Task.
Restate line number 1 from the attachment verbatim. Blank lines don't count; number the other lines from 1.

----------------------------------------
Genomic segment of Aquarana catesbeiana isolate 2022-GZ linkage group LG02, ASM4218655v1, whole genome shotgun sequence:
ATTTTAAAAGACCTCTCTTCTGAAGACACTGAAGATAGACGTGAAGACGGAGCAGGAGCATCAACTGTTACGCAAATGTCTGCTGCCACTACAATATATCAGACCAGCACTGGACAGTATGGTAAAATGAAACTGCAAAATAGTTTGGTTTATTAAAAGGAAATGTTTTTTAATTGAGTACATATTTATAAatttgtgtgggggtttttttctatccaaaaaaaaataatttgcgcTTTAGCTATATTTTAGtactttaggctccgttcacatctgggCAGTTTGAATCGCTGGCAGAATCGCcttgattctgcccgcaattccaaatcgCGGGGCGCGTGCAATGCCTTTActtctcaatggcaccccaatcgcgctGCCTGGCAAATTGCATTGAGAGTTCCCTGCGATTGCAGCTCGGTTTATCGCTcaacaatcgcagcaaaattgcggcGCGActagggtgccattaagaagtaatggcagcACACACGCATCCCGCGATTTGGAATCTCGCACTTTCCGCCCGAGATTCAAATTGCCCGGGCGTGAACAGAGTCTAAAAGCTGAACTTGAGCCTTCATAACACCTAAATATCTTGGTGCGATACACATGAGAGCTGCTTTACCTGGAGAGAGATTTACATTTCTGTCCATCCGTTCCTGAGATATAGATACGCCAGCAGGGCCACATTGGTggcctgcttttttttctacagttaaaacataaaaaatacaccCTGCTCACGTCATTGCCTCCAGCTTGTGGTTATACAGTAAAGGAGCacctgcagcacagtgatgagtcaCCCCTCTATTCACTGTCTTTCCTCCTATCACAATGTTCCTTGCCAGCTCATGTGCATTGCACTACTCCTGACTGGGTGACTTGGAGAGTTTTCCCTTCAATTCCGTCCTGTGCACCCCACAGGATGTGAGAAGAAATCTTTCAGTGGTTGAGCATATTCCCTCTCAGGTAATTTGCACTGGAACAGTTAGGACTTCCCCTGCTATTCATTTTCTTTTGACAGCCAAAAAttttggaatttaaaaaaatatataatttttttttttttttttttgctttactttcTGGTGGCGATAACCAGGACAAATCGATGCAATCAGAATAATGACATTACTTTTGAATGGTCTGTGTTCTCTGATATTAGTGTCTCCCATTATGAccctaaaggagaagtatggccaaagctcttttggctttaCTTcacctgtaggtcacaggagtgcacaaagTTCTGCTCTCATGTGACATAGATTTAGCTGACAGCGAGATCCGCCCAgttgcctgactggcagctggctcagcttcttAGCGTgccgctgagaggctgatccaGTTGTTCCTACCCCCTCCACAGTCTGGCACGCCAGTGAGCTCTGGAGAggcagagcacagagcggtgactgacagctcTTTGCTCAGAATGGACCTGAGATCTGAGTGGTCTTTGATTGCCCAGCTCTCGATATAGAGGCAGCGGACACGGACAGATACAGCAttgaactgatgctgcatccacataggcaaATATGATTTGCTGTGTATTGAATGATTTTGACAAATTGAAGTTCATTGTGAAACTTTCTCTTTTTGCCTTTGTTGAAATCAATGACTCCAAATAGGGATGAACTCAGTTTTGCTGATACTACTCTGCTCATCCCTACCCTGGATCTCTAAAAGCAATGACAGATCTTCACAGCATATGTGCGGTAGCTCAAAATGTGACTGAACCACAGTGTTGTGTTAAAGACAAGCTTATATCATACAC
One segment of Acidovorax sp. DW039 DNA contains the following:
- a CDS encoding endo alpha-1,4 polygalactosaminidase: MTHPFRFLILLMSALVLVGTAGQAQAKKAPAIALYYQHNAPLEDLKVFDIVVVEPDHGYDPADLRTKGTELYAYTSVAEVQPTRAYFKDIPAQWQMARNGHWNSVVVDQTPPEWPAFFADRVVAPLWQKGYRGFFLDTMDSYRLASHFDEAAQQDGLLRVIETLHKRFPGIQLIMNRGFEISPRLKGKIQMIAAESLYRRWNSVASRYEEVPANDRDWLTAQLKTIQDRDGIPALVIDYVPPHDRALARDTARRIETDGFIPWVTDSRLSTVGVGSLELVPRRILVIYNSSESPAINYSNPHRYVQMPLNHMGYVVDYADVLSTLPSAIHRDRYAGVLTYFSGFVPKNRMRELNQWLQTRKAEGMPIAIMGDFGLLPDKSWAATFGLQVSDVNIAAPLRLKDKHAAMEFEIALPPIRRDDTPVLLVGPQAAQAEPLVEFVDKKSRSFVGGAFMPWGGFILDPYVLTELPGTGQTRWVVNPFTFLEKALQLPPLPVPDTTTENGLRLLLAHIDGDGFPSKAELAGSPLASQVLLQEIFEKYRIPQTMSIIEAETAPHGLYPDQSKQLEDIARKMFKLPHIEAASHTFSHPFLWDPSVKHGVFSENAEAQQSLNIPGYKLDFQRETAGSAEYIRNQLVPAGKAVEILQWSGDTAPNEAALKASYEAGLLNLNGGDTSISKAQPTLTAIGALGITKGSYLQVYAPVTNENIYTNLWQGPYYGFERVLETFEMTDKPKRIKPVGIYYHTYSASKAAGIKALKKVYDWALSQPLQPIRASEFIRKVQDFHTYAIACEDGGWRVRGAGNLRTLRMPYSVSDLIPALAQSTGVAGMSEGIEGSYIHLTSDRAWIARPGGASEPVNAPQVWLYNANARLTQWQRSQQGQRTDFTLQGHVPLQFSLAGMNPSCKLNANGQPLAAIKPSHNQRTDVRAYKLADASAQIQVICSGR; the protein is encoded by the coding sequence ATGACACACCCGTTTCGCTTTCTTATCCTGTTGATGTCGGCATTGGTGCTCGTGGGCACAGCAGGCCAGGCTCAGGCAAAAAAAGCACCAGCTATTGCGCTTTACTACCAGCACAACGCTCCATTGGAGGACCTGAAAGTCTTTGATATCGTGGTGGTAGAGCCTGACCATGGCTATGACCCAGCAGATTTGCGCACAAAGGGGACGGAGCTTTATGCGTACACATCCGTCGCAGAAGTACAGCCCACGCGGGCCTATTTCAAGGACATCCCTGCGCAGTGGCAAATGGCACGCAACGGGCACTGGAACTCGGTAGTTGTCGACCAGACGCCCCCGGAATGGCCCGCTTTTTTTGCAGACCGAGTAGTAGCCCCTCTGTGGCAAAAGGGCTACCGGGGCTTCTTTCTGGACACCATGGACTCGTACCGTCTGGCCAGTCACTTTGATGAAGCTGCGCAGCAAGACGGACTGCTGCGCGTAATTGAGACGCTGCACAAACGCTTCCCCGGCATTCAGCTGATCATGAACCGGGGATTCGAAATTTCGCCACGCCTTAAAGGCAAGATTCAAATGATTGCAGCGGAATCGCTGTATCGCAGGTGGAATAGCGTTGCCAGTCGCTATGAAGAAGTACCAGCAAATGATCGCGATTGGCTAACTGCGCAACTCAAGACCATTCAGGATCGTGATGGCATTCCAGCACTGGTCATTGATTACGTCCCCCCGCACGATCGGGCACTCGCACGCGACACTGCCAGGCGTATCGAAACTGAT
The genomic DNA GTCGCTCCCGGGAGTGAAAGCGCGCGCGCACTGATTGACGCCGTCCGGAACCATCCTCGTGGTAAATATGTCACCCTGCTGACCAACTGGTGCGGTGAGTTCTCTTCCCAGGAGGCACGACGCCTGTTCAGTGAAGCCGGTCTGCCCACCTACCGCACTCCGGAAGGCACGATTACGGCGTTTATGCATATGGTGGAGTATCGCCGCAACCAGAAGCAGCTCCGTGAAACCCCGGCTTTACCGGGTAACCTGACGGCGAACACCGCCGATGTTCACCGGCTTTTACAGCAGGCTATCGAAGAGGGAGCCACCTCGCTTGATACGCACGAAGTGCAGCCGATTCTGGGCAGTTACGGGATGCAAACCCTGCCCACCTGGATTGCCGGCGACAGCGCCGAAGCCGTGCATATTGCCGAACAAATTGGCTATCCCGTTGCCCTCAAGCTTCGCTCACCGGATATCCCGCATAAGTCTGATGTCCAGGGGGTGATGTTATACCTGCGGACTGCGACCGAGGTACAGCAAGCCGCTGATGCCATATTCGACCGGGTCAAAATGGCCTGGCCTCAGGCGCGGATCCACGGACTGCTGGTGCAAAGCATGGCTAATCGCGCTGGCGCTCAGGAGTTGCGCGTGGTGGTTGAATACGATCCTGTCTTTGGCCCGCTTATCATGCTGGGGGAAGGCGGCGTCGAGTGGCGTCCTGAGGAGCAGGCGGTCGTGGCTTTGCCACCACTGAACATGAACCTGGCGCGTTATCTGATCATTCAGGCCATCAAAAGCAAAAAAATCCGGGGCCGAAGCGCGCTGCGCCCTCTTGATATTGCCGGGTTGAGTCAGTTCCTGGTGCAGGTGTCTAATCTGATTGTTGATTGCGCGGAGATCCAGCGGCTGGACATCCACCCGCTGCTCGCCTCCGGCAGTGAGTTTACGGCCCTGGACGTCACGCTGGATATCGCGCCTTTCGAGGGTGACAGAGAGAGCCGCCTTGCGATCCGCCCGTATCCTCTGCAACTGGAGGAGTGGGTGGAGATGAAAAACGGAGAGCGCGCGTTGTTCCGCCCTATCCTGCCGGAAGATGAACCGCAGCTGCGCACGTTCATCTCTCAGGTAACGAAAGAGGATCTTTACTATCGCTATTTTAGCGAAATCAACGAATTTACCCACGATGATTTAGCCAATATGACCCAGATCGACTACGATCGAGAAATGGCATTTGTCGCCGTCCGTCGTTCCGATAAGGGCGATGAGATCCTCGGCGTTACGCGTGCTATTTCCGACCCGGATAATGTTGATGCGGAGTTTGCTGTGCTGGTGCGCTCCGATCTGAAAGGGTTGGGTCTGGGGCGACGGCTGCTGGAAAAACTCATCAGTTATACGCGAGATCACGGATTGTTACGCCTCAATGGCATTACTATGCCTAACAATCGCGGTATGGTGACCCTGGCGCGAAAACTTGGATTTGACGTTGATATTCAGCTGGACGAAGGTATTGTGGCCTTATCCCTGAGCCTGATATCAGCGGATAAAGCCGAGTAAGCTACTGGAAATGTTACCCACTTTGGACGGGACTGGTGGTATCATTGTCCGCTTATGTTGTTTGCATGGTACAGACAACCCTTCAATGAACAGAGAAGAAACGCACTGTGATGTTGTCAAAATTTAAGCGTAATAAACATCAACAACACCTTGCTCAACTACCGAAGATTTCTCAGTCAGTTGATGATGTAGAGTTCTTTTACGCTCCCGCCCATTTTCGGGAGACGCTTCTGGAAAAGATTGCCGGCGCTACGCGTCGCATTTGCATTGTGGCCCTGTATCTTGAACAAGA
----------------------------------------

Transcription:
Genomic segment of Aquarana catesbeiana isolate 2022-GZ linkage group LG02, ASM4218655v1, whole genome shotgun sequence: